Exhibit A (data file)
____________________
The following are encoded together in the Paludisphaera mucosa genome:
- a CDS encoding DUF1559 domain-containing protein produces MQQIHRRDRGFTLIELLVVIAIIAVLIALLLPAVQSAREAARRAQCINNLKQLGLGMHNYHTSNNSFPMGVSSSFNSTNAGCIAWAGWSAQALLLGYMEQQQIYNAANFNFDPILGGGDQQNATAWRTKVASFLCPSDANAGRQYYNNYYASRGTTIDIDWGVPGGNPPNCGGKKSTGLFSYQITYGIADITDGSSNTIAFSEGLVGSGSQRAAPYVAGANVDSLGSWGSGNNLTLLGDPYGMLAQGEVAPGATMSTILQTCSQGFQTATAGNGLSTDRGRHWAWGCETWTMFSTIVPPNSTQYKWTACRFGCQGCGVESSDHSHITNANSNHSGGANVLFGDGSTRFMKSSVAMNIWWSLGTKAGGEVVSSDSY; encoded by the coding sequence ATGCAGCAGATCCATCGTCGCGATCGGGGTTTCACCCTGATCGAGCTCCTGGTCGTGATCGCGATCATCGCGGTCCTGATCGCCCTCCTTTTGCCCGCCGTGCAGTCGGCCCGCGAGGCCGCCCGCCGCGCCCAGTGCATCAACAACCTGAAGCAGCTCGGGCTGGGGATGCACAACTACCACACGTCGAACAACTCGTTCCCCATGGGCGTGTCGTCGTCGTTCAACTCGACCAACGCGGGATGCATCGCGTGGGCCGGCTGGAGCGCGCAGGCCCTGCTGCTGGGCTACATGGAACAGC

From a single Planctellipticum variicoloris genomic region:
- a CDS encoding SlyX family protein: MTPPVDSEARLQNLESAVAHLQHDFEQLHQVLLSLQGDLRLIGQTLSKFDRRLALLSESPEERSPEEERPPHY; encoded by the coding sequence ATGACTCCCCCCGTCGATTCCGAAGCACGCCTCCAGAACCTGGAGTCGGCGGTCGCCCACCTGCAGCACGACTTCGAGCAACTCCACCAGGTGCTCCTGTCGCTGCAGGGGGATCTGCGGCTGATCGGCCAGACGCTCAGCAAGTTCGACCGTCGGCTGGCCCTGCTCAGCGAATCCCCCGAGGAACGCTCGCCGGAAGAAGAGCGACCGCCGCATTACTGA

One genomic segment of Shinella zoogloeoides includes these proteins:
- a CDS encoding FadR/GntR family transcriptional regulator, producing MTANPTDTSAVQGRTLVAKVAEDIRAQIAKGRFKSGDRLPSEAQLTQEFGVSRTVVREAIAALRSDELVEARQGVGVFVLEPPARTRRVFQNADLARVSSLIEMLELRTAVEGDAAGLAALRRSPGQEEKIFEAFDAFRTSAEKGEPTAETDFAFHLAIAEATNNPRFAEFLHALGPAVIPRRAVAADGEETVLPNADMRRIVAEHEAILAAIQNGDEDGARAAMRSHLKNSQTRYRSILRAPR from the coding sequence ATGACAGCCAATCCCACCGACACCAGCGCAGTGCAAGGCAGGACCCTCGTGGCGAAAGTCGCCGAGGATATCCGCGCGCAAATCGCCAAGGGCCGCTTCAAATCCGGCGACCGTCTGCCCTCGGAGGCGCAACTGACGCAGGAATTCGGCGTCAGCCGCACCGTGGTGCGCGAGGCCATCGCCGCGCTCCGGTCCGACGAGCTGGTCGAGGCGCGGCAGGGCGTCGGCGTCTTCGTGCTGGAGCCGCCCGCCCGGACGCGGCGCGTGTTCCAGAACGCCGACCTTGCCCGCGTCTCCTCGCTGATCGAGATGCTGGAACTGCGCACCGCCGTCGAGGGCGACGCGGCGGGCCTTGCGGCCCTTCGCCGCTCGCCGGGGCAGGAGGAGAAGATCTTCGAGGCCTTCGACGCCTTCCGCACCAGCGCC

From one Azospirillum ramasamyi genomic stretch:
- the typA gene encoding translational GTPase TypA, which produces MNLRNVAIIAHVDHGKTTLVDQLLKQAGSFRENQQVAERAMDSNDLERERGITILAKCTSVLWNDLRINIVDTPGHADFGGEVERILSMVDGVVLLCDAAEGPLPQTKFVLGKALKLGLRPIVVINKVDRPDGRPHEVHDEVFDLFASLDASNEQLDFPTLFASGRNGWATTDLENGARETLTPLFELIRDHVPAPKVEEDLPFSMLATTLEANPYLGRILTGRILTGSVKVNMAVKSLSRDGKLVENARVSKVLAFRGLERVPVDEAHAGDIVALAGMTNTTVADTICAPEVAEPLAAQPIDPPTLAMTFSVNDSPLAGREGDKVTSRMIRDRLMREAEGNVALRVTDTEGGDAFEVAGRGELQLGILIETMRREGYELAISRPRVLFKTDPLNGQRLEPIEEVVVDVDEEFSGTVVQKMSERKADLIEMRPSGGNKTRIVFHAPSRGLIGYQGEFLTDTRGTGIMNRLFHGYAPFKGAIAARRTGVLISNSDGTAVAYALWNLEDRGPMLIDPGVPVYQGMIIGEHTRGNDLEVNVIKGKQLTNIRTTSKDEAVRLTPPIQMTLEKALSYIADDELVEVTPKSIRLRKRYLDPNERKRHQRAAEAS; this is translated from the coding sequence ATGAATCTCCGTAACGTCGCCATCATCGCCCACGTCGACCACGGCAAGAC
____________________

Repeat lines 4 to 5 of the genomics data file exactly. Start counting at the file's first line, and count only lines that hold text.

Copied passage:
- a CDS encoding SlyX family protein: MTPPVDSEARLQNLESAVAHLQHDFEQLHQVLLSLQGDLRLIGQTLSKFDRRLALLSESPEERSPEEERPPHY; encoded by the coding sequence ATGACTCCCCCCGTCGATTCCGAAGCACGCCTCCAGAACCTGGAGTCGGCGGTCGCCCACCTGCAGCACGACTTCGAGCAACTCCACCAGGTGCTCCTGTCGCTGCAGGGGGATCTGCGGCTGATCGGCCAGACGCTCAGCAAGTTCGACCGTCGGCTGGCCCTGCTCAGCGAATCCCCCGAGGAACGCTCGCCGGAAGAAGAGCGACCGCCGCATTACTGA

One genomic segment of Shinella zoogloeoides includes these proteins: